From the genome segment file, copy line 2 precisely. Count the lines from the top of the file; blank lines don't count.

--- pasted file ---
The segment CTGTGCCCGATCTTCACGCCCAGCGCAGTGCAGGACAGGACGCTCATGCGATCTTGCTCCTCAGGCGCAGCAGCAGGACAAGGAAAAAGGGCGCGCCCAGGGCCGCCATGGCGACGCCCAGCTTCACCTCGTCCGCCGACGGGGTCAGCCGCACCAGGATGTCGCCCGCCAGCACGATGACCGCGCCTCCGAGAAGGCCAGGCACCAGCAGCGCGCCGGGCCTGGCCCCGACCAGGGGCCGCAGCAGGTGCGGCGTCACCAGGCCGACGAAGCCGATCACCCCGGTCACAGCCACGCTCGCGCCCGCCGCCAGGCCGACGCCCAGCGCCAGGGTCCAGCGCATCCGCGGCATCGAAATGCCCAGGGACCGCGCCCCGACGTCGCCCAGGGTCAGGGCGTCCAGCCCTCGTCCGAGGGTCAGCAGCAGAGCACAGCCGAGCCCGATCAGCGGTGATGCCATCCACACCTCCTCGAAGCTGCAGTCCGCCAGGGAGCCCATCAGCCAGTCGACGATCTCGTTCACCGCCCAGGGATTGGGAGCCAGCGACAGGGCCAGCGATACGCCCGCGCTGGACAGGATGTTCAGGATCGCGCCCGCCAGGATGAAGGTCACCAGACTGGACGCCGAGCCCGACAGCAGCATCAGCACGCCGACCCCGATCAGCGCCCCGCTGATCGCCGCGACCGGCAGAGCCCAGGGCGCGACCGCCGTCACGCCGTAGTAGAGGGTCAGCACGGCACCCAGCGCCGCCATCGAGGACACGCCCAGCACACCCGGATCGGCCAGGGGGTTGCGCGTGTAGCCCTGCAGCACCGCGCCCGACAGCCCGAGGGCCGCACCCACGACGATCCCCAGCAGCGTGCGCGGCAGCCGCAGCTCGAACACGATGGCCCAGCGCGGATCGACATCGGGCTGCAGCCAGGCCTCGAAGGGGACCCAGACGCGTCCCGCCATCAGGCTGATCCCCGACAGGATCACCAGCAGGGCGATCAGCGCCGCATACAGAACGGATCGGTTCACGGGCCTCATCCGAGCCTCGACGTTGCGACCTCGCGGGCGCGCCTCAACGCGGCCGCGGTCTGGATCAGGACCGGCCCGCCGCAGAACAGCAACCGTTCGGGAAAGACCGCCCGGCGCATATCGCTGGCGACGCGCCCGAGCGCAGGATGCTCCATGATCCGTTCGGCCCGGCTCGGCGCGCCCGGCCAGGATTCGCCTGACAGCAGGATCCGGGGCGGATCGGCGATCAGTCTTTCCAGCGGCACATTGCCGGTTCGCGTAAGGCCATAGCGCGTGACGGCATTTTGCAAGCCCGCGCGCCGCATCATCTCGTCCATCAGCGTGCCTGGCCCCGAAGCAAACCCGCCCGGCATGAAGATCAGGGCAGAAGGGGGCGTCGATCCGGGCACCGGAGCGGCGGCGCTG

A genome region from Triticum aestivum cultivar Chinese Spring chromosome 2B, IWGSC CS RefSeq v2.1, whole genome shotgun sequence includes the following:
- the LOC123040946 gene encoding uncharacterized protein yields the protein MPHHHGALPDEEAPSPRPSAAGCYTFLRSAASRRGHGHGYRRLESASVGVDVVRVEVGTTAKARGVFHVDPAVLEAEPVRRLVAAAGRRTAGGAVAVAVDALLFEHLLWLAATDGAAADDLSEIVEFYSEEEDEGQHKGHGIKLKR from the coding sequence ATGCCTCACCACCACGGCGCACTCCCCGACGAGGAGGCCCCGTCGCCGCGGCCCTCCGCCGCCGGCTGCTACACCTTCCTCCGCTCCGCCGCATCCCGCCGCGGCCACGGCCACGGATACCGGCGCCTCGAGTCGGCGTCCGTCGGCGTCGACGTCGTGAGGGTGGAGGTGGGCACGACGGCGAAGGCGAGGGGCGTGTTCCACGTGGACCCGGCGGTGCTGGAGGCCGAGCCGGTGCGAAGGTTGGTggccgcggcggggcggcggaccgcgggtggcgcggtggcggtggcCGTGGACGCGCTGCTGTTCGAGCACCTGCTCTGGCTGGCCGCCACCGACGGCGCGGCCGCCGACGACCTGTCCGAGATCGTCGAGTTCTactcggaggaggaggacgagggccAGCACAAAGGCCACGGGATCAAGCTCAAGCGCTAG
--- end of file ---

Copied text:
A genome region from Triticum aestivum cultivar Chinese Spring chromosome 2B, IWGSC CS RefSeq v2.1, whole genome shotgun sequence includes the following: